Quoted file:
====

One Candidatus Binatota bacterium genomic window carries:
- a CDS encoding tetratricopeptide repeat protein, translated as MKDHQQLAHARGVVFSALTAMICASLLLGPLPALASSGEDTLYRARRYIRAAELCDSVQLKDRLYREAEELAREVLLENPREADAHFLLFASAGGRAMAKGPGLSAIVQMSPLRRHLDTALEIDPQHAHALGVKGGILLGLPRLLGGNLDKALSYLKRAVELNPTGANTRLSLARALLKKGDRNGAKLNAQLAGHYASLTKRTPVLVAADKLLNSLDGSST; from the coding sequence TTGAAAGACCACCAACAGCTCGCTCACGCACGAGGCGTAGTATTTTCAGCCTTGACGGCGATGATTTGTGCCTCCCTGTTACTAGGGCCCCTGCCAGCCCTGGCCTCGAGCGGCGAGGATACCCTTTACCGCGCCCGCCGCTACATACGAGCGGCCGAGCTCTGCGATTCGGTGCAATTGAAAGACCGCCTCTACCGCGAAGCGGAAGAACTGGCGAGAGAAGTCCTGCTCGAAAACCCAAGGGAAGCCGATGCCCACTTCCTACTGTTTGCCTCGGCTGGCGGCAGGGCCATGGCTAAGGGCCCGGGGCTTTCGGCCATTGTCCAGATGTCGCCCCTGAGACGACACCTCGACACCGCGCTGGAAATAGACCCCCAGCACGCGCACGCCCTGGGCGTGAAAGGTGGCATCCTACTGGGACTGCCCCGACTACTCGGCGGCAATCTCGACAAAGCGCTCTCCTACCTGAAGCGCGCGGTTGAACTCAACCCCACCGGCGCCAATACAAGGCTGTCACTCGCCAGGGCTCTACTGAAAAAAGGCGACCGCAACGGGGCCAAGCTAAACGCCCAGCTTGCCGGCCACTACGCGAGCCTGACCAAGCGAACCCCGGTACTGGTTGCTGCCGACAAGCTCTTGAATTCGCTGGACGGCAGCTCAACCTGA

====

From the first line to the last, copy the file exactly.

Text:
One Candidatus Binatota bacterium genomic window carries:
- a CDS encoding tetratricopeptide repeat protein, translated as MKDHQQLAHARGVVFSALTAMICASLLLGPLPALASSGEDTLYRARRYIRAAELCDSVQLKDRLYREAEELAREVLLENPREADAHFLLFASAGGRAMAKGPGLSAIVQMSPLRRHLDTALEIDPQHAHALGVKGGILLGLPRLLGGNLDKALSYLKRAVELNPTGANTRLSLARALLKKGDRNGAKLNAQLAGHYASLTKRTPVLVAADKLLNSLDGSST; from the coding sequence TTGAAAGACCACCAACAGCTCGCTCACGCACGAGGCGTAGTATTTTCAGCCTTGACGGCGATGATTTGTGCCTCCCTGTTACTAGGGCCCCTGCCAGCCCTGGCCTCGAGCGGCGAGGATACCCTTTACCGCGCCCGCCGCTACATACGAGCGGCCGAGCTCTGCGATTCGGTGCAATTGAAAGACCGCCTCTACCGCGAAGCGGAAGAACTGGCGAGAGAAGTCCTGCTCGAAAACCCAAGGGAAGCCGATGCCCACTTCCTACTGTTTGCCTCGGCTGGCGGCAGGGCCATGGCTAAGGGCCCGGGGCTTTCGGCCATTGTCCAGATGTCGCCCCTGAGACGACACCTCGACACCGCGCTGGAAATAGACCCCCAGCACGCGCACGCCCTGGGCGTGAAAGGTGGCATCCTACTGGGACTGCCCCGACTACTCGGCGGCAATCTCGACAAAGCGCTCTCCTACCTGAAGCGCGCGGTTGAACTCAACCCCACCGGCGCCAATACAAGGCTGTCACTCGCCAGGGCTCTACTGAAAAAAGGCGACCGCAACGGGGCCAAGCTAAACGCCCAGCTTGCCGGCCACTACGCGAGCCTGACCAAGCGAACCCCGGTACTGGTTGCTGCCGACAAGCTCTTGAATTCGCTGGACGGCAGCTCAACCTGA